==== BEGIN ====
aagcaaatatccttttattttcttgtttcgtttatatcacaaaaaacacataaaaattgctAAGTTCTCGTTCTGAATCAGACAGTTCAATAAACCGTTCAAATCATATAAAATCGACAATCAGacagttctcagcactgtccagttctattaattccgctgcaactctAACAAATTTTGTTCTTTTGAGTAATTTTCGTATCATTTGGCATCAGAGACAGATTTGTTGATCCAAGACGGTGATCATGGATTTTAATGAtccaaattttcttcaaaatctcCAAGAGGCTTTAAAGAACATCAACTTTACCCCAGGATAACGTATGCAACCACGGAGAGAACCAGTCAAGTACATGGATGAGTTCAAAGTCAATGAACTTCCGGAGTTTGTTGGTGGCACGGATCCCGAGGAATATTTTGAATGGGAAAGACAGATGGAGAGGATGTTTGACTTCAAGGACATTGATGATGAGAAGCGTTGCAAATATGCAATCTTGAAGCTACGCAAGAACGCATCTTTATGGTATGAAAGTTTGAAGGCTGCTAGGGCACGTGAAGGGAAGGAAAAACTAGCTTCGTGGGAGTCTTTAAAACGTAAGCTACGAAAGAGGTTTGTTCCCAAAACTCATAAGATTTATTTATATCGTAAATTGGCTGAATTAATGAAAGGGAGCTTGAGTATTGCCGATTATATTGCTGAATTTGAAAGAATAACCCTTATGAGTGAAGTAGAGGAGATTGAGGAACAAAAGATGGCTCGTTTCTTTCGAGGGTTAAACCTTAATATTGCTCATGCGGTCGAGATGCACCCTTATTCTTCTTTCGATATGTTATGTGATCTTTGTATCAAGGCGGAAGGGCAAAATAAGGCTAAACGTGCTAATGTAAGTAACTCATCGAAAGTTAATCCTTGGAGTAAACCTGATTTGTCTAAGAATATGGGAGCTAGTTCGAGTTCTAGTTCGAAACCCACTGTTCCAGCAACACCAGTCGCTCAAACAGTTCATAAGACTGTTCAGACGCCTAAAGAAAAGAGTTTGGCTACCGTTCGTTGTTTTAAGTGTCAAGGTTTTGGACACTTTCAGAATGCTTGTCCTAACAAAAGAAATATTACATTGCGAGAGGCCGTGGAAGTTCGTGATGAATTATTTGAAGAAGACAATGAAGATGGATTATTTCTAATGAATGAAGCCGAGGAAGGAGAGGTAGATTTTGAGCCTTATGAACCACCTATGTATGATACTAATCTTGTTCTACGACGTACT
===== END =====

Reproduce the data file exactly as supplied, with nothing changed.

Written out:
aagcaaatatccttttattttcttgtttcgtttatatcacaaaaaacacataaaaattgctAAGTTCTCGTTCTGAATCAGACAGTTCAATAAACCGTTCAAATCATATAAAATCGACAATCAGacagttctcagcactgtccagttctattaattccgctgcaactctAACAAATTTTGTTCTTTTGAGTAATTTTCGTATCATTTGGCATCAGAGACAGATTTGTTGATCCAAGACGGTGATCATGGATTTTAATGAtccaaattttcttcaaaatctcCAAGAGGCTTTAAAGAACATCAACTTTACCCCAGGATAACGTATGCAACCACGGAGAGAACCAGTCAAGTACATGGATGAGTTCAAAGTCAATGAACTTCCGGAGTTTGTTGGTGGCACGGATCCCGAGGAATATTTTGAATGGGAAAGACAGATGGAGAGGATGTTTGACTTCAAGGACATTGATGATGAGAAGCGTTGCAAATATGCAATCTTGAAGCTACGCAAGAACGCATCTTTATGGTATGAAAGTTTGAAGGCTGCTAGGGCACGTGAAGGGAAGGAAAAACTAGCTTCGTGGGAGTCTTTAAAACGTAAGCTACGAAAGAGGTTTGTTCCCAAAACTCATAAGATTTATTTATATCGTAAATTGGCTGAATTAATGAAAGGGAGCTTGAGTATTGCCGATTATATTGCTGAATTTGAAAGAATAACCCTTATGAGTGAAGTAGAGGAGATTGAGGAACAAAAGATGGCTCGTTTCTTTCGAGGGTTAAACCTTAATATTGCTCATGCGGTCGAGATGCACCCTTATTCTTCTTTCGATATGTTATGTGATCTTTGTATCAAGGCGGAAGGGCAAAATAAGGCTAAACGTGCTAATGTAAGTAACTCATCGAAAGTTAATCCTTGGAGTAAACCTGATTTGTCTAAGAATATGGGAGCTAGTTCGAGTTCTAGTTCGAAACCCACTGTTCCAGCAACACCAGTCGCTCAAACAGTTCATAAGACTGTTCAGACGCCTAAAGAAAAGAGTTTGGCTACCGTTCGTTGTTTTAAGTGTCAAGGTTTTGGACACTTTCAGAATGCTTGTCCTAACAAAAGAAATATTACATTGCGAGAGGCCGTGGAAGTTCGTGATGAATTATTTGAAGAAGACAATGAAGATGGATTATTTCTAATGAATGAAGCCGAGGAAGGAGAGGTAGATTTTGAGCCTTATGAACCACCTATGTATGATACTAATCTTGTTCTACGACGTACT